THE first modules for the Curtis Island liquefied natural gas (LNG) projects have arrived in Gladstone. The prefabricated steel structures, which weigh a combined total of 7,716 tons (7,000 tonnes), are for the Queensland Curtis LNG facility, one of three facilities Bechtel is building on the island.

"The delivery of these first six modules is a major milestone for both Bechtel and our customer QGC. It marks the beginning of a new phase in construction, and the project will really start taking shape now," said Kevin Berg, Bechtel's operations manager in Gladstone.

"These first modules, when pieced together, will form part of the structure to transport the gas from the tanks to the jetty."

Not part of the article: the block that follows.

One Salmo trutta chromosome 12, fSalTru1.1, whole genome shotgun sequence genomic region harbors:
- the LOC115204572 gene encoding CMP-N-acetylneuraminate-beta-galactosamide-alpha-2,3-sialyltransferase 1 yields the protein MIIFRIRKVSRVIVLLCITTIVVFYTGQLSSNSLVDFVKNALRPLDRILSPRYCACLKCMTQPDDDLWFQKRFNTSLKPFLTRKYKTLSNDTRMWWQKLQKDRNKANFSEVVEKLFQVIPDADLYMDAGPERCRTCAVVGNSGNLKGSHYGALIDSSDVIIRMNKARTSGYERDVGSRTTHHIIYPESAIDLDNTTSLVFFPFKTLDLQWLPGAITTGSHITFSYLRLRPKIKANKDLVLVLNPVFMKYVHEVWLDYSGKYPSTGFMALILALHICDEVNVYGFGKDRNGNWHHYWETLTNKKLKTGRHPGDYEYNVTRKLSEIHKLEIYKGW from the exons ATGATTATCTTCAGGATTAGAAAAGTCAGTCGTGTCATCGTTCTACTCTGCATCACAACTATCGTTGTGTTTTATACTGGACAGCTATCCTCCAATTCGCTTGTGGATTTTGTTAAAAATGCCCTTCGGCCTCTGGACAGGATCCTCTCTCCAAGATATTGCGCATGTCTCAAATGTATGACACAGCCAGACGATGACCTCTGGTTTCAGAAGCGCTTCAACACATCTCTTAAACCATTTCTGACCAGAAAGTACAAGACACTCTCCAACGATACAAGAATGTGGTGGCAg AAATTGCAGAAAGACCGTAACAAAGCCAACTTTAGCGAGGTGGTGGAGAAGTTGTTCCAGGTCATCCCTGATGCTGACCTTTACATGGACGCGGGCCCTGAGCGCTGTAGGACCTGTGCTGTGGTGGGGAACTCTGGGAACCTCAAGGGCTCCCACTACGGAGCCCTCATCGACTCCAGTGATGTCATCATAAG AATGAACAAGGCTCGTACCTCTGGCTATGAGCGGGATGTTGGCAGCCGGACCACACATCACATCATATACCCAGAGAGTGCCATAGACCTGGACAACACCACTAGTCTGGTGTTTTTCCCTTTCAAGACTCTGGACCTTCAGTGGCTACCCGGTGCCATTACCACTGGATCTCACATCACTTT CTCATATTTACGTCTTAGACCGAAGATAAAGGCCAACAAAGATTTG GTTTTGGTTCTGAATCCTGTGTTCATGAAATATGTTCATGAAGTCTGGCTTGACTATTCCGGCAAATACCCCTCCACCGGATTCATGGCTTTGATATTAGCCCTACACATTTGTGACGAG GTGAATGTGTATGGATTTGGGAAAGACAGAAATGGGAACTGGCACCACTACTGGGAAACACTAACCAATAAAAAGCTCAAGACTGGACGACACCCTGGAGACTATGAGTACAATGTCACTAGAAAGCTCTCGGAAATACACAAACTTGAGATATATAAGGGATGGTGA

Eighteen months of engineering, design, and planning have gone into the construction of the modules. Each module is designed and built with extreme precision to fit into its specific location.

"Almost 3.5 million job hours have been worked to reach this goal, and this is where the construction of a megaproject starts to get really exciting," said Bechtel QCLNG site manager Phil Newsome.

The modules were built in Thailand and transported by barge to Gladstone. A total of 260 modules for the three Curtis Island LNG projects will arrive in Gladstone by sea during the next two years.

Bechtel Oil and Gas is the main contractor for the engineering, procurement and construction of the Queensland Curtis LNG plant.

A temporary construction camp is being established on Curtis Island which will house up to 1,700 workers during peak construction.

The QCLNG Project will create more than 5000 full-time jobs on average during construction and up to 1000 during operation.

Learn more online: visit the QGC website



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